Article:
Merchant-Defined Fields – What are they and how should they be used?
byMichelle04-14-201111:38 AM - edited 04-14-201102:30 PM
So what are they exactly? Merchant-defined fields are any fields that are not recognized by the payment gateway as standard application programming interface (API) payment form fields. You can also choose to submit merchant-defined fields to further customize the information that is included with a transaction. For example, you might provide a field in your checkout process where customers could provide specific shipping instructions or product color information. All you need to do is submit a custom field name and any accompanying text with the payment form request---for example, shipping_instructions and product_color.
Merchant-defined fields are included with the transaction response and in the merchant confirmation email for the merchant’s records. However, they are not provided on the Transaction Detail page in the Merchant Interface.
How should they be used? Merchant-defined fields should only be used to submit additional, non-sensitive fields that the merchant needs to collect. They should NEVER be used to capture any kind of sensitive or personally identifying information. If you submit sensitive or personally identifying data in an MDF, it could result in non-compliance with numerous state and federal data privacy regulations and/or the Payment Card Industry Data Security Standards (PCI DSS), which all merchants, no matter what size, must comply with.
So what kinds of data constitute sensitive information? Examples of sensitive and personally identifying information include, but are not limited to, the following:
This kind of data above should only ever be collected in recognized payment gateway standard API payment form fields which are designated and secured for that purpose.
Additionally, if your merchant is using a third-party shopping cart or other commercial application, you must still ensure that sensitive data is not being passed in an MDF. You need to account for all third-party capabilities and make sure you are disabling any settings that are in violation of PCI DSS compliance.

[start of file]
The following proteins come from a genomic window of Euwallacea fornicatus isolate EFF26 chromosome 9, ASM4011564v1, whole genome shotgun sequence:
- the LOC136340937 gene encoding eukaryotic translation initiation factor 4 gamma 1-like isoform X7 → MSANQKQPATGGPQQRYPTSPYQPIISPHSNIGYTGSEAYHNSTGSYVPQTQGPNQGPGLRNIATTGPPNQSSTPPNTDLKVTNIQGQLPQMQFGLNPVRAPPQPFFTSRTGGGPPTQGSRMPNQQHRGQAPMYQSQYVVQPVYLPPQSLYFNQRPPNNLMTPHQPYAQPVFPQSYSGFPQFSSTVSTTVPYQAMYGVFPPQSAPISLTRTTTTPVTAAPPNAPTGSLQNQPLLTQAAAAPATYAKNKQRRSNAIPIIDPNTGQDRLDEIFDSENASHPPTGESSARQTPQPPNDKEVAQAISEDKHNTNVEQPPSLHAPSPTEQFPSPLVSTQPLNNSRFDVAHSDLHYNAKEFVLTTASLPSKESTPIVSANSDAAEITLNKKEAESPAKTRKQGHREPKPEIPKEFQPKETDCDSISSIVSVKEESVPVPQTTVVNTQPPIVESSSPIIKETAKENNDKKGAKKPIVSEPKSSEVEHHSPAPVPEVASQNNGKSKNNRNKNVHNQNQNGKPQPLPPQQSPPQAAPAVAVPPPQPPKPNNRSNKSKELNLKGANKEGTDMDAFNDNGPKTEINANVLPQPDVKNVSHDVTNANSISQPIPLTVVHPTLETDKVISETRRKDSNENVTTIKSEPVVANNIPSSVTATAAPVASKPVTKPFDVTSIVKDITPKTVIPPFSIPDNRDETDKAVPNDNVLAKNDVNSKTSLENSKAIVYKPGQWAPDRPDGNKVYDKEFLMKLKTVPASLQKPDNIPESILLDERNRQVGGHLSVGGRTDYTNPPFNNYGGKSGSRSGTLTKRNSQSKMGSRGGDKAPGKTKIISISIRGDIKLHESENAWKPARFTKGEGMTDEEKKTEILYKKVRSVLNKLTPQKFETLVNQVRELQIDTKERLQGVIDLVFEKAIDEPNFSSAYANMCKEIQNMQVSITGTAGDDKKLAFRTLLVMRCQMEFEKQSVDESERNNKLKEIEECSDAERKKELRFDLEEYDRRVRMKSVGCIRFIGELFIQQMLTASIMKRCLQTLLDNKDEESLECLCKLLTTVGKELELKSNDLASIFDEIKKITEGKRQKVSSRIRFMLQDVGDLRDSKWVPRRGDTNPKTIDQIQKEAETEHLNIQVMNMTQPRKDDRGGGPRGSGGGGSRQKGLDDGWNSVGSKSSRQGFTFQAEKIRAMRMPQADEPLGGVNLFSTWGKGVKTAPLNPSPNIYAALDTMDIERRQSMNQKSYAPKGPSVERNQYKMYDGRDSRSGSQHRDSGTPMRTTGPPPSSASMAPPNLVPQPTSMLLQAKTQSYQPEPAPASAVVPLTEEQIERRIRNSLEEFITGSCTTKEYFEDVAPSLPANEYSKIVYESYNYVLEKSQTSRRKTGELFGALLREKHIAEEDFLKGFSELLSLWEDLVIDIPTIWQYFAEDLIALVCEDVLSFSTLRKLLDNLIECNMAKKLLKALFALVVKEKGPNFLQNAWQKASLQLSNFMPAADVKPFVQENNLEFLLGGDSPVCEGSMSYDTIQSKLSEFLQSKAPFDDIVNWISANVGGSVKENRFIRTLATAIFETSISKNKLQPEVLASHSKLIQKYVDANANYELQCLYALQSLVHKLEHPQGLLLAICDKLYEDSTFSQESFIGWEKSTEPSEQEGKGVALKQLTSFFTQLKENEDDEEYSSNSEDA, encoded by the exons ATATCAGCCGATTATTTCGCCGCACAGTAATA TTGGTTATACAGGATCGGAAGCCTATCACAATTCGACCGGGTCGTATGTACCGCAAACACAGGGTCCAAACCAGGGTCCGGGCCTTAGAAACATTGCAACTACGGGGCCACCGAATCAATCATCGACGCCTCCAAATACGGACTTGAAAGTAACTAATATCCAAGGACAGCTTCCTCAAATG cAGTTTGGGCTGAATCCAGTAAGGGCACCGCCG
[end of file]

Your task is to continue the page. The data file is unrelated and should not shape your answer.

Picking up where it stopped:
What could happen… Because doing so violates PCI DSS compliance, capturing, obtaining, and/or transmitting any personally identifying information in or by means of an MDF is prohibited.
In the event that Authorize.Net discovers that you or your merchant is capturing and/or transmitting personally identifying information by means a merchant-defined field, whether or not intentionally, we will immediately suspend the merchant's account, resulting in a rejection of any and all transaction requests submitted by the merchant after the point of suspension.
You or your merchant’s site could also be in violation of PCI DSS which can result in fines and other actions from your merchant account provider.
The PCI Security Standards Council’s website at https://www.pcisecuritystandards.org also has a ton of information on PCI DSS, on how to get certified, the requirements themselves and more. We strongly encourage you to familiarize yourself with this valuable site.